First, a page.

This month’s Sonicbids Artists to Watch are an exciting bunch. Half of them are singer/songwriters and the other half are bands that cover a broad range of styles. These artists also come primarily from the US, with some from Australia and one from Belgium.
Singer/songwriters: Coming out of Nashville, Van Preston is definitely a product of that songwriter mecca. Preston, however, grew up in Arkansas and only came to Music City four years ago. Her most recent disc, Forever Ago, released this spring, got considerable airplay on radio stations and logged in at #10 on US country charts and #21 in Europe. Her sensitive single “Everything I’ve Never Seen” was just sent out to US radio stations last month, though it’s been charting at 20 already in Europe. This one is less country and more adult contemporary. Her lyrics are uncompromising and infectious and support her strong woman point of view. Her “Bought Myself a Toy” must have raised an eyebrow or two from her country audience as she definitely puts a real independent woman approach to a kick-the-good-for-nothing-man-out song. Preston’s voice has a purity without twang. This August, she was accepted into the Armed Forces Entertainment Roster of Bands and will be doing a month long tour of military bases next year.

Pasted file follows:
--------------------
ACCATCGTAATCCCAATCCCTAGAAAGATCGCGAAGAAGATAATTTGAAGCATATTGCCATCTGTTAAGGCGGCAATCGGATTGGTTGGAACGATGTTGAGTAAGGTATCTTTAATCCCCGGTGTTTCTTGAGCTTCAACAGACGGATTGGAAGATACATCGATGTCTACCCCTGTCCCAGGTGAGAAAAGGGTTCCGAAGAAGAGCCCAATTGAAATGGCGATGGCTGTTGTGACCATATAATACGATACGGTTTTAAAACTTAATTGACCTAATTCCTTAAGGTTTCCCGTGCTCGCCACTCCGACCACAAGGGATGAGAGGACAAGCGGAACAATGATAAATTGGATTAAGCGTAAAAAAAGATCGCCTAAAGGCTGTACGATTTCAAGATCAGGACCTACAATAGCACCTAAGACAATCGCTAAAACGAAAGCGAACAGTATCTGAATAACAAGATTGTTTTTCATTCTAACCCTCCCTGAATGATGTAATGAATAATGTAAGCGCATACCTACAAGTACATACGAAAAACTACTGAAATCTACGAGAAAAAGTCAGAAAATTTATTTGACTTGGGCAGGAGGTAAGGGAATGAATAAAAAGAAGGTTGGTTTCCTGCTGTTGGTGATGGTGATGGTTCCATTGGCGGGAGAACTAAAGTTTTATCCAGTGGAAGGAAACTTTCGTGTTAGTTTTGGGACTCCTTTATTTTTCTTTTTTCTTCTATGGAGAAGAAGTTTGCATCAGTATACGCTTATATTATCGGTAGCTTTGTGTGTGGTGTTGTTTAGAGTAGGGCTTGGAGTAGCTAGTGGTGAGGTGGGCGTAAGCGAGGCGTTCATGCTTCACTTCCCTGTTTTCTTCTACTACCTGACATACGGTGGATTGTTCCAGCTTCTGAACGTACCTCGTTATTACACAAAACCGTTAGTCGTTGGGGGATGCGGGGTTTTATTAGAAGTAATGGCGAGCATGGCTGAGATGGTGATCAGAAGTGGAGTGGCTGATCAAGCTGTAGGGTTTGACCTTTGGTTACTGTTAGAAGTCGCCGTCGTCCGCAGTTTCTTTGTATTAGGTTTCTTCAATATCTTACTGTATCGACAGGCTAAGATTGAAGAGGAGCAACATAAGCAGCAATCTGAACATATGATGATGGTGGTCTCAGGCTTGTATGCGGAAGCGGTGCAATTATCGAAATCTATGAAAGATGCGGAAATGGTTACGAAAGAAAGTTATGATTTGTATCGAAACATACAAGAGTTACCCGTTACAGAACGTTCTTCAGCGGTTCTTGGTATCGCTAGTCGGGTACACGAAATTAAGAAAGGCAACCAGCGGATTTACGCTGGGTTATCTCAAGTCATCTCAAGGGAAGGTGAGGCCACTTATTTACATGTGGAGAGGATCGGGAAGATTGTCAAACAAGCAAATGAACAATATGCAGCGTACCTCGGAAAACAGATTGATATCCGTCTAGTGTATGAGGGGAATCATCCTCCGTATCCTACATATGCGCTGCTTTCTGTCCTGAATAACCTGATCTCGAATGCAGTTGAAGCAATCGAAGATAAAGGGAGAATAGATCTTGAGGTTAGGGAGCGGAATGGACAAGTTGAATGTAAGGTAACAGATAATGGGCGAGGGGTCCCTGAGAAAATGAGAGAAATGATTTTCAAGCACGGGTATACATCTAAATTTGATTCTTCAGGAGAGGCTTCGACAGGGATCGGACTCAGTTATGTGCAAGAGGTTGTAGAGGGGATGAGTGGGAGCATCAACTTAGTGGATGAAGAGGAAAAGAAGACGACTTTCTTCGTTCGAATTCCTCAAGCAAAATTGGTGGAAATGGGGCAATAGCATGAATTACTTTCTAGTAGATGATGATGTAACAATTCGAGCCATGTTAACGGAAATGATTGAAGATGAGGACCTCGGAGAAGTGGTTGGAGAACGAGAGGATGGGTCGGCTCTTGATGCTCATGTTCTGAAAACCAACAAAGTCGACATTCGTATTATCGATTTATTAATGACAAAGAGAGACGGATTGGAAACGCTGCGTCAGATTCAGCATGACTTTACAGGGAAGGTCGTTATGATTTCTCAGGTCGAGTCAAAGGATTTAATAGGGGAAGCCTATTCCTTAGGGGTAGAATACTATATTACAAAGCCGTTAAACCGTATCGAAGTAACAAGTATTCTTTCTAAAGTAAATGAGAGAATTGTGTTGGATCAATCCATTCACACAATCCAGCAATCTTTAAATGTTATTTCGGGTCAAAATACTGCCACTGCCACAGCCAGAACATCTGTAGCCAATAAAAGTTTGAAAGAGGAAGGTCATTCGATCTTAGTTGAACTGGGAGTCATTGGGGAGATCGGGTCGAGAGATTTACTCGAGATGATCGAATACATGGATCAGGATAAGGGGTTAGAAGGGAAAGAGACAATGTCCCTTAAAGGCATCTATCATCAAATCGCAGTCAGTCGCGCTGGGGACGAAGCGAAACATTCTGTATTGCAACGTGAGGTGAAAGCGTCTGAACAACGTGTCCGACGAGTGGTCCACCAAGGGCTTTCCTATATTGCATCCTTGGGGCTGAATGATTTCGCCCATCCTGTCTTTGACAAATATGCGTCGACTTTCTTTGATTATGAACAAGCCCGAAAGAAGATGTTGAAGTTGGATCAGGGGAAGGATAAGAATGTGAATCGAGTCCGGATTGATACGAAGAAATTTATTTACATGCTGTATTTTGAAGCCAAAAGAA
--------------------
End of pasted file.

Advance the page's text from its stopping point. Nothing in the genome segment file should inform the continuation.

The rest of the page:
Heading Down Under, you wouldn’t expect to find a country performer, but PJ Weston from Tamborine, Queensland, has used his fifteen years of experience with Australian rock bands such as Naked Apes and Poppa Mono to craft a solo career as a singer/songwriter. The feel of his work bridges country, folk, and soft rock. Last year, he released his debut album, Songs About Home, a compilation of tender originals that range from just guitars and vocals to full band renditions. His band, The Precious Few, is composed of veteran players: William Marshall (lap steel, electric guitars, backup vocals), Paul Holland (drums), Derek Haas (bass), and Russell Lassig (keys and backup vocals). Though they add fullness to his sound, they often step off the stage and leave Weston alone with his guitar. Weston’s songs are well-written and have a depth that the simplicity of some of his songs belie, especially his “Summer Rain” and “Fear The Fury Of A Patient Man.”